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Conscious Cogn. 2013 Sep;22(3):1095-104. doi: 10.1016/j.concog.2013.03.001. Epub 2013 Mar 30.

Neurophysiological bases underlying the organization of intentional actions and the understanding of others' intention.

Author information

1
Istituto Italiano di Tecnologia (IIT), Brain Center for Motor and Social Cognition (BCMSC), via Volturno 39, 43125 Parma, Italy.

Abstract

Philosophical and neuroscientific investigation on intentional actions focused on several different aspects, making difficult to define what should be meant with the concept of intention. Most of our everyday actions are constituted by complex and finely organized motor sequences, planned and executed in order to attain a desired final goal. In this paper, we will identify the final goal of the action as the motor intention of the acting individual. First, we will review the relative contribution of the vast neuroscientific literature on the role of different cortical areas in the organization of goal-directed movement. In particular, we will describe recent data on the cortical organization of natural action sequences, showing that this organization could be at the basis not only of our capacity of acting intentionally, but also of our ability to understand the motor intentions underlying others' behaviour which is crucial during social interactions.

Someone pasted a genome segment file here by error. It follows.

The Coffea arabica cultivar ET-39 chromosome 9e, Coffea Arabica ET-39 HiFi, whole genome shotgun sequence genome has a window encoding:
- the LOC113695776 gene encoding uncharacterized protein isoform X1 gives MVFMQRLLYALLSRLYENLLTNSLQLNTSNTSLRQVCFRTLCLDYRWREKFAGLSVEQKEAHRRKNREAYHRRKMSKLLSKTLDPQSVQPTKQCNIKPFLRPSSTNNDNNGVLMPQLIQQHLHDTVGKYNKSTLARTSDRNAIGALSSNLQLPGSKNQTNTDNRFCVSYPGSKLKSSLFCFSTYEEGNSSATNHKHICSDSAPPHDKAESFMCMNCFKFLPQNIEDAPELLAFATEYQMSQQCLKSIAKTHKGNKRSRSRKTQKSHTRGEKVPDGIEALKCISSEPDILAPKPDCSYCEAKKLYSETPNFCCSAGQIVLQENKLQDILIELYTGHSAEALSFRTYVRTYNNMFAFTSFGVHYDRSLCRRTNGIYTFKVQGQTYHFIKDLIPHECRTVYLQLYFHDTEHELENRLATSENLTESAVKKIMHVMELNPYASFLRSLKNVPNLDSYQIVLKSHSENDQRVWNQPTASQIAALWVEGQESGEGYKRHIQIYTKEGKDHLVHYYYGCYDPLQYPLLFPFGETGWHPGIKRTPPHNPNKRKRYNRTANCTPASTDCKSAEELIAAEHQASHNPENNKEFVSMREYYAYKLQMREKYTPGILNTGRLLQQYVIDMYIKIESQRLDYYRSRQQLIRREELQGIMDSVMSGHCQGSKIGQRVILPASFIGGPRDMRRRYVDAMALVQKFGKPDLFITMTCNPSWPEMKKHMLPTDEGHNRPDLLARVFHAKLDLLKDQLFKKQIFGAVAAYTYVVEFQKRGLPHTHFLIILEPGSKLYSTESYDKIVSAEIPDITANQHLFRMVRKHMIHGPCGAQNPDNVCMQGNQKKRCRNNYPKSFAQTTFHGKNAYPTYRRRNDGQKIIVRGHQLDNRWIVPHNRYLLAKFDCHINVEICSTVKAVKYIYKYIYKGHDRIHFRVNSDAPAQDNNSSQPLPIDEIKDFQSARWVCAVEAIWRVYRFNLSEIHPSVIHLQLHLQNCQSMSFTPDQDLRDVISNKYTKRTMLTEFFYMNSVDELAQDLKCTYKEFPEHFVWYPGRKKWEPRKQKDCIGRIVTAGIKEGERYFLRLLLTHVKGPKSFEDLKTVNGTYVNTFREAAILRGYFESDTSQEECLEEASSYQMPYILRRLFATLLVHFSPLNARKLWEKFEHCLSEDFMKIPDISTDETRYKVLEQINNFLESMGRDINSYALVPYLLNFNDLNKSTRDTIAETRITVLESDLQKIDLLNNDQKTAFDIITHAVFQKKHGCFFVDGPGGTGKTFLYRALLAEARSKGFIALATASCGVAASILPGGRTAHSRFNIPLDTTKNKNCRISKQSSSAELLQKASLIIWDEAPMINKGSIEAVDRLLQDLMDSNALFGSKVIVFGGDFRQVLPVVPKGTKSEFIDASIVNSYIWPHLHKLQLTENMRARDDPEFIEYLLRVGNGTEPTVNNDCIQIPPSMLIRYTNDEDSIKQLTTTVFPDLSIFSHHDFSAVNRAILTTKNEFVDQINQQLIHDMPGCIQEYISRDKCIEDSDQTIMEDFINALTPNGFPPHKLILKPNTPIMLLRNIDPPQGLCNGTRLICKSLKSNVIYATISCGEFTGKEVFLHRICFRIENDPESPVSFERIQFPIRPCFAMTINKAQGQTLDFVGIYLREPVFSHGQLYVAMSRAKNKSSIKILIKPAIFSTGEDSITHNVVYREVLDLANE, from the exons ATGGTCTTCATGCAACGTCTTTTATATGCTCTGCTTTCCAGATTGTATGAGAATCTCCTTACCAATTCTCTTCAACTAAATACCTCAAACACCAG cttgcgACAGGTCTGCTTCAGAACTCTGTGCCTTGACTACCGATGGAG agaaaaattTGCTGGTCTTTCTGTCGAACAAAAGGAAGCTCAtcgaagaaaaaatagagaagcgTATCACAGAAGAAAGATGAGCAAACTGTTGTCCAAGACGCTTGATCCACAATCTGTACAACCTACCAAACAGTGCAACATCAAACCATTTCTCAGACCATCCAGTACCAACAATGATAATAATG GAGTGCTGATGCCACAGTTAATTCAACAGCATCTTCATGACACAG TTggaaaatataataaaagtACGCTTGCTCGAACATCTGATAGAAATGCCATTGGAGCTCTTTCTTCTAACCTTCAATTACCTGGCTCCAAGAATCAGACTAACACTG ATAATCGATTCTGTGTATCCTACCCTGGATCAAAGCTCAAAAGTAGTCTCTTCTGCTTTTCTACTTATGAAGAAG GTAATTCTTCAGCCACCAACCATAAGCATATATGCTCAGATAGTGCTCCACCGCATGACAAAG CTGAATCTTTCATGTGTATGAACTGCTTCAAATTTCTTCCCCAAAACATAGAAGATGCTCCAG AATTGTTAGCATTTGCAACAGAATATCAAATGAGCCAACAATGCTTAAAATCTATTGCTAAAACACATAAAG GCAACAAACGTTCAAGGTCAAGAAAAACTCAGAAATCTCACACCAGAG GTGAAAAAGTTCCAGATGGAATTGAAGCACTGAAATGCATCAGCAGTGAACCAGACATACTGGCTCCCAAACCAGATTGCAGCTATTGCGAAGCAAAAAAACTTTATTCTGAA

KEYWORDS:

Action organization; Mirror neurons; Monkey; Social cognition

PMID:
23545395
DOI:
10.1016/j.concog.2013.03.001
[Indexed for MEDLINE]

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